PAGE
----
The Daily Caller

The Daily Caller

              FILE - In this Jan. 16, 2013 file photo, taken with a fisheye lens, customers line up at the gun counter at Duke

Republicans plan ‘historical, monumental’ effort to defeat gun bills

Some of the most controversial gun bills being considered by the Democratic-controlled Colorado legislature might not be the shoo-in legislation that many have assumed them to be. According to an article in the Denver Post, three of seven gun bills being heard in the Colorado Senate on Friday are only one Democratic defection away from defeat.

The endangered bills would ban concealed weapons on college campuses, ban high-capacity magazines, and impose liability on owners, sellers and makers of assault-style weapons. While passions have run high over all of the gun bills introduced this year, these bills have inspired the most robust debate.

Democrats control a thin majority in the Senate of 20-15, meaning Republicans must convince only three of their political opponents to switch sides to kill a bill.

But for these three bills, that margin has narrowed to one, according to the Post, which reports that Democratic Sens. Cheri Jahn and Lois Tochtrop will vote against them.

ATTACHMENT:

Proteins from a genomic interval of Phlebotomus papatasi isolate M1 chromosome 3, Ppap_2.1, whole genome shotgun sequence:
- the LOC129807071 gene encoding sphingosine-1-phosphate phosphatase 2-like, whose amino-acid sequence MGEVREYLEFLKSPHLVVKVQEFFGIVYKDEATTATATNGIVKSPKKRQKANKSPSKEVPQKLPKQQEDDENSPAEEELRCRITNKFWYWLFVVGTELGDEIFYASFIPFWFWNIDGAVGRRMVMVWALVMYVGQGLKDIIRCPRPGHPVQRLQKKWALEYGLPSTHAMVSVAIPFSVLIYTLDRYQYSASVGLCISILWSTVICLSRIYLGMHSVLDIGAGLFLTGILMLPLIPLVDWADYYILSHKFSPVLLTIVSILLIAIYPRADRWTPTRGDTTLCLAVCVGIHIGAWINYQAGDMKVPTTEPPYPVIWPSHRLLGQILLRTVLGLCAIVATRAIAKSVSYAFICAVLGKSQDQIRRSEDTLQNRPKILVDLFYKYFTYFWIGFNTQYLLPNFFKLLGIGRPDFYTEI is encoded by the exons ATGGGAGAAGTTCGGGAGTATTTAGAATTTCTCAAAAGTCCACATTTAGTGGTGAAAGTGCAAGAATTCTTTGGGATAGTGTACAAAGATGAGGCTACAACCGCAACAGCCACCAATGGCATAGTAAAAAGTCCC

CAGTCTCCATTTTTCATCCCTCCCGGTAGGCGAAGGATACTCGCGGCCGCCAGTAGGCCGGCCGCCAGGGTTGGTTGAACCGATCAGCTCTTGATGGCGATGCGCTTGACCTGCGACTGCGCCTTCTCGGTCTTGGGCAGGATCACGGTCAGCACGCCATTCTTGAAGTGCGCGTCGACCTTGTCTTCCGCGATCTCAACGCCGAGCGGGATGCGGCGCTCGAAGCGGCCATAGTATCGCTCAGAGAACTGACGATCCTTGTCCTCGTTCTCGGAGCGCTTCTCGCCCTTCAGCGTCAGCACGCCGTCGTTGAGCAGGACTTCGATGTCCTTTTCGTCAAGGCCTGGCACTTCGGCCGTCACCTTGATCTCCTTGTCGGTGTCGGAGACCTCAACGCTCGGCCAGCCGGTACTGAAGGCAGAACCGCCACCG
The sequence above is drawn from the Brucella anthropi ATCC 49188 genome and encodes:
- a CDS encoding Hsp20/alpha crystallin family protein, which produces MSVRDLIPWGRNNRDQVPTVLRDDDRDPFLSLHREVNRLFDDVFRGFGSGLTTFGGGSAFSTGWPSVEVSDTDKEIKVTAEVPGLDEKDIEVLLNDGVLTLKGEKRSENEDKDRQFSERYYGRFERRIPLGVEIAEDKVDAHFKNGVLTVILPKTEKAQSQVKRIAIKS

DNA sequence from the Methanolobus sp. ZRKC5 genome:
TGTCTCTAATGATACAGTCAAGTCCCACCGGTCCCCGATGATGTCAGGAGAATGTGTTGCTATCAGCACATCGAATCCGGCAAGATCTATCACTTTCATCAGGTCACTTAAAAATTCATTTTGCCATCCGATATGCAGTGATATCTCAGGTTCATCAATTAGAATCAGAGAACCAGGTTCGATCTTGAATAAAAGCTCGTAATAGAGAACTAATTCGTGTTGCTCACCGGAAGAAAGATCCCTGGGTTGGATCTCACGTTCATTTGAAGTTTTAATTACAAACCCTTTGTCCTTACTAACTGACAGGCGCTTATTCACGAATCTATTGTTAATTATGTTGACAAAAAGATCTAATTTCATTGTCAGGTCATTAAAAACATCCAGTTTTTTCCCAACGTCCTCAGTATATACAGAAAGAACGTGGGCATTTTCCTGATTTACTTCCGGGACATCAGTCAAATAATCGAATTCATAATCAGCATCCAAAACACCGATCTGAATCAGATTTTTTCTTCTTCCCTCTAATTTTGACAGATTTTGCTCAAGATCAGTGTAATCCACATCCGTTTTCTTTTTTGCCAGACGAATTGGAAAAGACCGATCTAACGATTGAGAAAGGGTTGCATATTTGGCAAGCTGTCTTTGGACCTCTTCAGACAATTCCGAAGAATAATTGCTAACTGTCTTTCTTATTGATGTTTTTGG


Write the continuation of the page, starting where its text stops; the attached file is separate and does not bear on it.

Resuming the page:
The concealed carry bill and the bill limiting ammunition magazines to no more than 15 rounds have already passed the House, igniting a firestorm of controversy in the meantime.

In arguing in favor of banning concealed weapons on college campuses, Democratic Rep. Joe Salazar implied that armed women might accidentally shoot innocent people if they mistook them for rapists, earning himself about a week’s worth of mockery on the Internet.

It also gave Republicans a talking point that Democrats don’t trust guns in the hands of women. The argument was revived last week when Democratic Sen. Evie Hudak told a rape survivor that “statistics are not on your side” that she would have been safer with a gun. Hudak later apologized.

The bill to ban high-capacity magazines became a lightning rod when one Colorado manufacturer of such equipment, Magpul Industries — which employs about 200 people and contributes $85 million to the state economy — announced it would leave the state if the bill passes. Magpul turned the controversy into something of a public relations coup, launching a new Cold War-themed advertising campaign and fielding business-development courters from across the country who want the business to relocate to their states.

Magpul even pulled off the best visual of the entire gun-control debate, when Republican Sen. Greg Brophy allowed the company to park its customized truck, which resembled a small armored personnel carrier, in his private parking space in front of the capitol building Friday.